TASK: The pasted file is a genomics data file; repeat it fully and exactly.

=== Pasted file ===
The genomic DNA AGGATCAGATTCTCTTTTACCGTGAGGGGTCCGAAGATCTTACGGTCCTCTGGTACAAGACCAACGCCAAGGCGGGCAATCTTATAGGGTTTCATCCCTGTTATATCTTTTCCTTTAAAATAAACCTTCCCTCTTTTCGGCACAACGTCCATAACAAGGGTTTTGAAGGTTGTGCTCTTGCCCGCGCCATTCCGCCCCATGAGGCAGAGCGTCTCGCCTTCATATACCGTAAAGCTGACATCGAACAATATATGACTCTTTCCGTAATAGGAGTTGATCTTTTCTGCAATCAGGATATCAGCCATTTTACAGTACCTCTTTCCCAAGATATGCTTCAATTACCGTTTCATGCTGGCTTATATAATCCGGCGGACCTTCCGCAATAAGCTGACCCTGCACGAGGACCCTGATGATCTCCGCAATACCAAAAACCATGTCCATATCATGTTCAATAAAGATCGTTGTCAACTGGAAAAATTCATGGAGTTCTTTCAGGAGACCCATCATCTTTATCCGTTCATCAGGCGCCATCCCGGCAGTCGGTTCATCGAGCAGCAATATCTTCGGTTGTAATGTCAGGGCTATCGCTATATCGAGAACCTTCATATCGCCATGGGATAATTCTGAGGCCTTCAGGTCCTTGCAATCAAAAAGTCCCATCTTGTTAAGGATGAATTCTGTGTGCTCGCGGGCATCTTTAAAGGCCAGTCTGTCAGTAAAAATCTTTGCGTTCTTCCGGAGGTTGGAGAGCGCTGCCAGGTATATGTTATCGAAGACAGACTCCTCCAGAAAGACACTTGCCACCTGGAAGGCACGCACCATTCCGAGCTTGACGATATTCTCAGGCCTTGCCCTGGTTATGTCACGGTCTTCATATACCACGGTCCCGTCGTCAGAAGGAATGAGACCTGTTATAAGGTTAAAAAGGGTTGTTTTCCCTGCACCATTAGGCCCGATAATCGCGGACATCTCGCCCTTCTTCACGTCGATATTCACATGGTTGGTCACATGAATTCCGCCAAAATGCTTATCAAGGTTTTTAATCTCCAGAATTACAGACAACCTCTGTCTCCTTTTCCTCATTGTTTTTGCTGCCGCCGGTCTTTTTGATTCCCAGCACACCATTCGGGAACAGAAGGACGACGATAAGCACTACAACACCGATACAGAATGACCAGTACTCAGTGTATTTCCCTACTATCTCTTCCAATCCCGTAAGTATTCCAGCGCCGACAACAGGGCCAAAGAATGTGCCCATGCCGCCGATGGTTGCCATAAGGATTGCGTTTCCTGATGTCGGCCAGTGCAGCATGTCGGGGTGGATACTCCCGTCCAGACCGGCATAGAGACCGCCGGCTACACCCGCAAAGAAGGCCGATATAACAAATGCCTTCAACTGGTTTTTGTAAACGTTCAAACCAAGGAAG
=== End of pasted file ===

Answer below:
The genomic DNA AGGATCAGATTCTCTTTTACCGTGAGGGGTCCGAAGATCTTACGGTCCTCTGGTACAAGACCAACGCCAAGGCGGGCAATCTTATAGGGTTTCATCCCTGTTATATCTTTTCCTTTAAAATAAACCTTCCCTCTTTTCGGCACAACGTCCATAACAAGGGTTTTGAAGGTTGTGCTCTTGCCCGCGCCATTCCGCCCCATGAGGCAGAGCGTCTCGCCTTCATATACCGTAAAGCTGACATCGAACAATATATGACTCTTTCCGTAATAGGAGTTGATCTTTTCTGCAATCAGGATATCAGCCATTTTACAGTACCTCTTTCCCAAGATATGCTTCAATTACCGTTTCATGCTGGCTTATATAATCCGGCGGACCTTCCGCAATAAGCTGACCCTGCACGAGGACCCTGATGATCTCCGCAATACCAAAAACCATGTCCATATCATGTTCAATAAAGATCGTTGTCAACTGGAAAAATTCATGGAGTTCTTTCAGGAGACCCATCATCTTTATCCGTTCATCAGGCGCCATCCCGGCAGTCGGTTCATCGAGCAGCAATATCTTCGGTTGTAATGTCAGGGCTATCGCTATATCGAGAACCTTCATATCGCCATGGGATAATTCTGAGGCCTTCAGGTCCTTGCAATCAAAAAGTCCCATCTTGTTAAGGATGAATTCTGTGTGCTCGCGGGCATCTTTAAAGGCCAGTCTGTCAGTAAAAATCTTTGCGTTCTTCCGGAGGTTGGAGAGCGCTGCCAGGTATATGTTATCGAAGACAGACTCCTCCAGAAAGACACTTGCCACCTGGAAGGCACGCACCATTCCGAGCTTGACGATATTCTCAGGCCTTGCCCTGGTTATGTCACGGTCTTCATATACCACGGTCCCGTCGTCAGAAGGAATGAGACCTGTTATAAGGTTAAAAAGGGTTGTTTTCCCTGCACCATTAGGCCCGATAATCGCGGACATCTCGCCCTTCTTCACGTCGATATTCACATGGTTGGTCACATGAATTCCGCCAAAATGCTTATCAAGGTTTTTAATCTCCAGAATTACAGACAACCTCTGTCTCCTTTTCCTCATTGTTTTTGCTGCCGCCGGTCTTTTTGATTCCCAGCACACCATTCGGGAACAGAAGGACGACGATAAGCACTACAACACCGATACAGAATGACCAGTACTCAGTGTATTTCCCTACTATCTCTTCCAATCCCGTAAGTATTCCAGCGCCGACAACAGGGCCAAAGAATGTGCCCATGCCGCCGATGGTTGCCATAAGGATTGCGTTTCCTGATGTCGGCCAGTGCAGCATGTCGGGGTGGATACTCCCGTCCAGACCGGCATAGAGACCGCCGGCTACACCCGCAAAGAAGGCCGATATAACAAATGCCTTCAACTGGTTTTTGTAAACGTTCAAACCAAGGAAG